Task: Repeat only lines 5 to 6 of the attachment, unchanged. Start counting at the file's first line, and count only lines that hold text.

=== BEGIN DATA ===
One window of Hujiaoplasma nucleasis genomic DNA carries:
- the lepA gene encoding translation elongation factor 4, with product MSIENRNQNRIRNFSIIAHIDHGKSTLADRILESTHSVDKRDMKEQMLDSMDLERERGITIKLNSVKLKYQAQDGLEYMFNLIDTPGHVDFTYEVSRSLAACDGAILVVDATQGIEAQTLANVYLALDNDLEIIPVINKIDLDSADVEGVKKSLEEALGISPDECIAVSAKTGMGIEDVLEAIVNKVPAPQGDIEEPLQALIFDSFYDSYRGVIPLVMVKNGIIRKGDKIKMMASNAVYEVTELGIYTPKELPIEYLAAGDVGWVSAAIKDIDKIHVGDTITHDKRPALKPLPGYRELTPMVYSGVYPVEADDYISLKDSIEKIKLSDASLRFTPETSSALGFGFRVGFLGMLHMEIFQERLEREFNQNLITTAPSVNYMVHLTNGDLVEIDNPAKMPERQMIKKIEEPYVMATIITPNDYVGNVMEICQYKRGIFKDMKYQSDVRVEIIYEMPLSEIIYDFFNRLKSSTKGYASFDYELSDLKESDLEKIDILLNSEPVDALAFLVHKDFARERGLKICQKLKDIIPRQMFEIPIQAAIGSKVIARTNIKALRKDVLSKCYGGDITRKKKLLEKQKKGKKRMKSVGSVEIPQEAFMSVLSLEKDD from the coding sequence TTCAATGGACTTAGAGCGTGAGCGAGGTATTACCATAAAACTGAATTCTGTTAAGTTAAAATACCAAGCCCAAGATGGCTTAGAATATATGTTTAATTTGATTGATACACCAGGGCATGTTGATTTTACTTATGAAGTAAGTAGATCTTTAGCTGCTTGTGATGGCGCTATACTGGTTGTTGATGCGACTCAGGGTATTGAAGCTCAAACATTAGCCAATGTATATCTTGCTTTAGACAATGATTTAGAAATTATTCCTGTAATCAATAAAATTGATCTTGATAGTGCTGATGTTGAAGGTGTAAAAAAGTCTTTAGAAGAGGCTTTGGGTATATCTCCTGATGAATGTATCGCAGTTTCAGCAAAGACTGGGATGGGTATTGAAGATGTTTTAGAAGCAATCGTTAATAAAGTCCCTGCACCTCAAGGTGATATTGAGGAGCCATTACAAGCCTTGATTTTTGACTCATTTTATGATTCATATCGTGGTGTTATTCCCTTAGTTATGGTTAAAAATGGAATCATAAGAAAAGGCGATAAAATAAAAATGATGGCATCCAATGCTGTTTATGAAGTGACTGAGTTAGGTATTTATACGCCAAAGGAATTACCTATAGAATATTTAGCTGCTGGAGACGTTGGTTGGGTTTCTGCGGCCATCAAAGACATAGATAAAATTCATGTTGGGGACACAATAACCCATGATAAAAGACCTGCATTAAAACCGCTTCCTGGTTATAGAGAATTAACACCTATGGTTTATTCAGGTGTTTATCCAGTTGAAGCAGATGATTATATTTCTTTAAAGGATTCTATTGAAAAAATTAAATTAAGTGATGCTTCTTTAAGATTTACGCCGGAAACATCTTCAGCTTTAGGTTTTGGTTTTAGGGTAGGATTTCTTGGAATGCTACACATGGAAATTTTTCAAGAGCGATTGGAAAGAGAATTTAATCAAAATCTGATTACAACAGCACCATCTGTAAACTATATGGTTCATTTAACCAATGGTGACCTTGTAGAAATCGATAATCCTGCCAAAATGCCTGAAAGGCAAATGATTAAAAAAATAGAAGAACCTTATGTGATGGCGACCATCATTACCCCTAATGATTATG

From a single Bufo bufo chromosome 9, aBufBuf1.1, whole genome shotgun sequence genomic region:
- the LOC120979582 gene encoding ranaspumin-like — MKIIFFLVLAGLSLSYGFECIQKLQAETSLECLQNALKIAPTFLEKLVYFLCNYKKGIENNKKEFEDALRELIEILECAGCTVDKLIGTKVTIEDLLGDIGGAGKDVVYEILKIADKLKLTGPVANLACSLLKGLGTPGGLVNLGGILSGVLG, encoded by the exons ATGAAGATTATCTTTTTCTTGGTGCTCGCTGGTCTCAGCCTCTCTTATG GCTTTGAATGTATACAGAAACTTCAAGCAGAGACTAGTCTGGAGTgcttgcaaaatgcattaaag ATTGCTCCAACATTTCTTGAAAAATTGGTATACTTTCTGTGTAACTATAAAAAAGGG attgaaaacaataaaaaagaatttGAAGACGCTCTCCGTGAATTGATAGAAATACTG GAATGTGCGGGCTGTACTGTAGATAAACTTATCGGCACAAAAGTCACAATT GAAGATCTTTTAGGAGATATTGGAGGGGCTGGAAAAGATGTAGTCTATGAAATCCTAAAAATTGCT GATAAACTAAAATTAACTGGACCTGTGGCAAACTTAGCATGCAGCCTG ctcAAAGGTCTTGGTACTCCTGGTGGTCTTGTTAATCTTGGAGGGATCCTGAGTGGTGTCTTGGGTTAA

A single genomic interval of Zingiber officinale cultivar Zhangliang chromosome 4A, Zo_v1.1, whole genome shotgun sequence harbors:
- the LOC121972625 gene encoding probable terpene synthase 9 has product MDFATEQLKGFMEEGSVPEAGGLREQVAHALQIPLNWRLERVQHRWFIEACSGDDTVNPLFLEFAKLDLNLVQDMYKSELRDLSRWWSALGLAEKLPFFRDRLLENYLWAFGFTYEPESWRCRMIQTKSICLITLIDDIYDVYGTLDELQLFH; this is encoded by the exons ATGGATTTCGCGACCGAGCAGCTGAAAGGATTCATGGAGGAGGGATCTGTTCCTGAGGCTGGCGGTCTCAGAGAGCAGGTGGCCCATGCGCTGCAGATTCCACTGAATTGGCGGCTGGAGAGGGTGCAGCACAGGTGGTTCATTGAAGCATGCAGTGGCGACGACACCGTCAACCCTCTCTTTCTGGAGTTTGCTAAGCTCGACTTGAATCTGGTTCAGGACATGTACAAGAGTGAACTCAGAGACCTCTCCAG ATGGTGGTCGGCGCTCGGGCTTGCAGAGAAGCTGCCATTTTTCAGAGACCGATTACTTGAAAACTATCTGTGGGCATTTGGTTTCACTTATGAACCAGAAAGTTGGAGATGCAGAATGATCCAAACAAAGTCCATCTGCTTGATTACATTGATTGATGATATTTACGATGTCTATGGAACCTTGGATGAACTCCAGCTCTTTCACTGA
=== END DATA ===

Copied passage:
A single genomic interval of Zingiber officinale cultivar Zhangliang chromosome 4A, Zo_v1.1, whole genome shotgun sequence harbors:
- the LOC121972625 gene encoding probable terpene synthase 9 has product MDFATEQLKGFMEEGSVPEAGGLREQVAHALQIPLNWRLERVQHRWFIEACSGDDTVNPLFLEFAKLDLNLVQDMYKSELRDLSRWWSALGLAEKLPFFRDRLLENYLWAFGFTYEPESWRCRMIQTKSICLITLIDDIYDVYGTLDELQLFH; this is encoded by the exons ATGGATTTCGCGACCGAGCAGCTGAAAGGATTCATGGAGGAGGGATCTGTTCCTGAGGCTGGCGGTCTCAGAGAGCAGGTGGCCCATGCGCTGCAGATTCCACTGAATTGGCGGCTGGAGAGGGTGCAGCACAGGTGGTTCATTGAAGCATGCAGTGGCGACGACACCGTCAACCCTCTCTTTCTGGAGTTTGCTAAGCTCGACTTGAATCTGGTTCAGGACATGTACAAGAGTGAACTCAGAGACCTCTCCAG ATGGTGGTCGGCGCTCGGGCTTGCAGAGAAGCTGCCATTTTTCAGAGACCGATTACTTGAAAACTATCTGTGGGCATTTGGTTTCACTTATGAACCAGAAAGTTGGAGATGCAGAATGATCCAAACAAAGTCCATCTGCTTGATTACATTGATTGATGATATTTACGATGTCTATGGAACCTTGGATGAACTCCAGCTCTTTCACTGA